Legislating (Not) By The Numbers

Thursday’s discussion of the proposed in-state tuition for children of illegal immigrants in the Jewish Community Relations Council (where I represent the Denver Academy of Torah as a school), provided an object lesson in the difference between government and the real world.

This bill differs from prior years’ efforts in that it creates a third category of student rates.  Currently, there is Out of State, which is supposed to be priced higher than the cost of educating the student and in-state with the COFF subsidy, which is supposed to be less than the educational cost.  The third category would be “In-state without the COFF subsidy,” which would supposedly be, Goldilocks-style, exactly the cost of educating the student.  In this way, claim SB12-015’s advocates, the new law would cost neither the university nor the taxpayer.

The problem is that this claim is completely unverifiable.

The legislature has been trying for years to get the University of Colorado to tell it how much it costs to deliver a bachelors degree-quality education to a student, without result.  The university either can’t or won’t calculate and divulge that number.  While it’s true that there’s no immediate outlay from the state treasury, there’s simply no way to guarantee that the bill won’t end up as a net cost to the state’s already-strapped public universities.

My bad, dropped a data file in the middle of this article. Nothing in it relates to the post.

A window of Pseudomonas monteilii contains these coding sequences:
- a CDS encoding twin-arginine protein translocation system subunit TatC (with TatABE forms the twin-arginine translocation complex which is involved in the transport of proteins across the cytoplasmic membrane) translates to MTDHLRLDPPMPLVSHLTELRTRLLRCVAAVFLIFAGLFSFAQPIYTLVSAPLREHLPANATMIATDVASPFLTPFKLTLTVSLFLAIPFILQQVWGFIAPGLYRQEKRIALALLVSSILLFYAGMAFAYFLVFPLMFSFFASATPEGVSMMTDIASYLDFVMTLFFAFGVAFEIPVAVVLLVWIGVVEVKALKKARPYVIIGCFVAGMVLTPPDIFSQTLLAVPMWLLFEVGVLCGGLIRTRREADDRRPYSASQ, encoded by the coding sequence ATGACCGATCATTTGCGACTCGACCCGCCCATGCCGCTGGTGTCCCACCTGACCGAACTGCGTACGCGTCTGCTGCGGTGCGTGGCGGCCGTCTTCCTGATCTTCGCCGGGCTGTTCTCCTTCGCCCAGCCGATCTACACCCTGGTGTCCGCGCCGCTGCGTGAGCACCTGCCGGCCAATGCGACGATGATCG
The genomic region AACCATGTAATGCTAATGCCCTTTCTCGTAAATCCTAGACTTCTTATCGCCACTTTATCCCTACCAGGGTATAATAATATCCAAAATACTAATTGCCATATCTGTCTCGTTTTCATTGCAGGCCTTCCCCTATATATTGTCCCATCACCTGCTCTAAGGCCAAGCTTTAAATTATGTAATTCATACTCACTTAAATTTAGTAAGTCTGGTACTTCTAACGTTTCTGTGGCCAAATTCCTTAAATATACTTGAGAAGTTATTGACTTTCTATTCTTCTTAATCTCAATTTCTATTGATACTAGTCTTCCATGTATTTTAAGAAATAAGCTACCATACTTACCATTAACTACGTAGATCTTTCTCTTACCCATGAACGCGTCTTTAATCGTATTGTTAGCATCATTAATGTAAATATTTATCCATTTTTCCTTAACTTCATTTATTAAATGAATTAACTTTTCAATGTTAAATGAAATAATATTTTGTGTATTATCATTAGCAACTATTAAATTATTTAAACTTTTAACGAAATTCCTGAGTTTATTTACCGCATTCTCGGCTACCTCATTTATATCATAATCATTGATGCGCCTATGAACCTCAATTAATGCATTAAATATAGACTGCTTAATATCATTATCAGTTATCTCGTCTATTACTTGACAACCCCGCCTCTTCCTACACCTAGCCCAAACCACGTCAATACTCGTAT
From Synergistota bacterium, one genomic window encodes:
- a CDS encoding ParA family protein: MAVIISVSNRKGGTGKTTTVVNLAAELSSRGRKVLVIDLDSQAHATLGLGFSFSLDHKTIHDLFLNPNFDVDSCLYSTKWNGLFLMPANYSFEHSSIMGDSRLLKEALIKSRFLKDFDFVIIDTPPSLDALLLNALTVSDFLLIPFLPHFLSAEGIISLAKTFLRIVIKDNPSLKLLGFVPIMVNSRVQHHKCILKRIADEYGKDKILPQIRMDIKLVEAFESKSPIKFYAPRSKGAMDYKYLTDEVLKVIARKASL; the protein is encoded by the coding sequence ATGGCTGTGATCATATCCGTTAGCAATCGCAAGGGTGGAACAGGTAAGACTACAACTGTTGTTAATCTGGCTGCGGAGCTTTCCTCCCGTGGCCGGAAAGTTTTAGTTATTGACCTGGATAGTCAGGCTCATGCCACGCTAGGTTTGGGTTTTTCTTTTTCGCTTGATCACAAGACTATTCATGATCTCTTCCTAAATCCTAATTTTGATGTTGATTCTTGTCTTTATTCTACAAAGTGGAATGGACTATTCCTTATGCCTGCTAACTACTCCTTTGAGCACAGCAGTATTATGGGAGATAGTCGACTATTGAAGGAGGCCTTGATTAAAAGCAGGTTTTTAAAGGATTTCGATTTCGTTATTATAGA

The bill pretends to get to the “at-cost” number programatically, rather than through actual accounting. The program numbers can’t be any better than guesses.  At the state capitol, this is what passes for reality.

Whatever one thinks of the politics and the wisdom of passing such a bill – and there are strong arguments on both sides – it’s clear that the proponents’ arithmetical arguments don’t add up.

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